So I like mixing all those styles together, but you'll definitely see the spookiness of it all on everything that I offer on my website.

What's your vision for the antique part of your business? Where would you like it to be in the next two-five years?

Jeremie Serrano: I definitely want to grow it. I actually connected with a person on TikTok whose handle is The Buried Witch. She's Latina as well and also kind of into the spooky aspect like I am, and we were talking about how there aren't a lot of people of color in the space of antiques and vintage dealing. Something that I admire about her is that she goes to art and craft markets and sells at these big spaces where people of color are not typically invited to or just like not tabling at. So I definitely want to grow this community because I think there are so many of us who love that aspect of reselling or collecting vintage items.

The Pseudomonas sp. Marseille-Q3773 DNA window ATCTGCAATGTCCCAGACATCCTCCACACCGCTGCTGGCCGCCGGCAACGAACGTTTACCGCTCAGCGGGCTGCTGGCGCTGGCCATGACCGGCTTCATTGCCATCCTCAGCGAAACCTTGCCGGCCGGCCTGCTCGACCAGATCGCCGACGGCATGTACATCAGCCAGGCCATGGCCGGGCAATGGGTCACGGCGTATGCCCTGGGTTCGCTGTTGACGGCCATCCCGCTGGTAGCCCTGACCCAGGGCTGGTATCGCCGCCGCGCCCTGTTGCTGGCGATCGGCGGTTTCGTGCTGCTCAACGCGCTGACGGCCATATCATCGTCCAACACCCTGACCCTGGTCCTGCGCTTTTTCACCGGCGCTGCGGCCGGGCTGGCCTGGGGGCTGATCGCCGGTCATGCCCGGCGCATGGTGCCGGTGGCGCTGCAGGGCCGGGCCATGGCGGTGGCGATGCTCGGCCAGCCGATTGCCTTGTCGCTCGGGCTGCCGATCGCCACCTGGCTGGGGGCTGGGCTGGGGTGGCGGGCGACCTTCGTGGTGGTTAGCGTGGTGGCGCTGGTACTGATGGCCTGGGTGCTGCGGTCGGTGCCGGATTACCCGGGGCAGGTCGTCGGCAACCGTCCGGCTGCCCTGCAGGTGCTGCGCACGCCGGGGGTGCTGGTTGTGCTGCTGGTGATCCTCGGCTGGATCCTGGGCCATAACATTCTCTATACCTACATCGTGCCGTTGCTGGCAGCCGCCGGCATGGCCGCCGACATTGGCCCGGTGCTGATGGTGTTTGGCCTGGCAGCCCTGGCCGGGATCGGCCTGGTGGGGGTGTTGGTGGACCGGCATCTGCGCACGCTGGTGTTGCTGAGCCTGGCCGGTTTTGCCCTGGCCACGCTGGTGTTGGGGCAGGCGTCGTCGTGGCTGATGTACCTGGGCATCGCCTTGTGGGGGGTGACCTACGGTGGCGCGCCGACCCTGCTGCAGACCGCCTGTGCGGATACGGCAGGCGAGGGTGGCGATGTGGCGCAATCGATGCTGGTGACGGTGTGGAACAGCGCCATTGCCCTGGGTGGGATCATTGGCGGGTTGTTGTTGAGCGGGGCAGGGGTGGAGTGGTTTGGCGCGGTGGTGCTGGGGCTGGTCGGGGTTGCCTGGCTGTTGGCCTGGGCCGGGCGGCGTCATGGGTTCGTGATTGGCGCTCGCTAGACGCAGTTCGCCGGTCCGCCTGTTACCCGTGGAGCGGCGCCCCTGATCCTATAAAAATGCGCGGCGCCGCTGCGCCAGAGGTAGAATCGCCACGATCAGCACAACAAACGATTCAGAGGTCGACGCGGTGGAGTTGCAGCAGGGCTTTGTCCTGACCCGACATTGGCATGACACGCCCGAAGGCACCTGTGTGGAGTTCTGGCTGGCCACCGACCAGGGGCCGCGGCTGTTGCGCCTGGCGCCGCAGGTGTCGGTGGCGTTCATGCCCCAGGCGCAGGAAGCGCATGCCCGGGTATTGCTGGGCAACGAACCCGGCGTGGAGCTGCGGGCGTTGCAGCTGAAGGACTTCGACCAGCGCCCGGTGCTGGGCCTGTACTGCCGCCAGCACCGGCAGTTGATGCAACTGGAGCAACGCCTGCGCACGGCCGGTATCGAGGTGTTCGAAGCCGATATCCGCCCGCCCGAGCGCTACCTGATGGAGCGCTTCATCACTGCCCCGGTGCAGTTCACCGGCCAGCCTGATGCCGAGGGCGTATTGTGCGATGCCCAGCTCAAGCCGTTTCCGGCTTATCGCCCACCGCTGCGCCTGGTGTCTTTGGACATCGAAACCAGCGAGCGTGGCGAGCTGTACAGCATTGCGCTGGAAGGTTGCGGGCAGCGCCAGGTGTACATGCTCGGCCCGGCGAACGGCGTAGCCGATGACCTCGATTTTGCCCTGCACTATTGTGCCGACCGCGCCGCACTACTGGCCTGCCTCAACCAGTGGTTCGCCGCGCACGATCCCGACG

I would like to build that community either in person or through social media. The brick-and-mortar store was a dream for a little bit, but I think in the time of Amazon and after the pandemic, e-commerce is the way to go––especially if you're trying to reach people who don't have a way to get to you because they live super far away or in the middle of nowhere. So I just want to offer that to people in different states.

To learn more about Jeremie and to support his work visit his website and follow him on Instagram.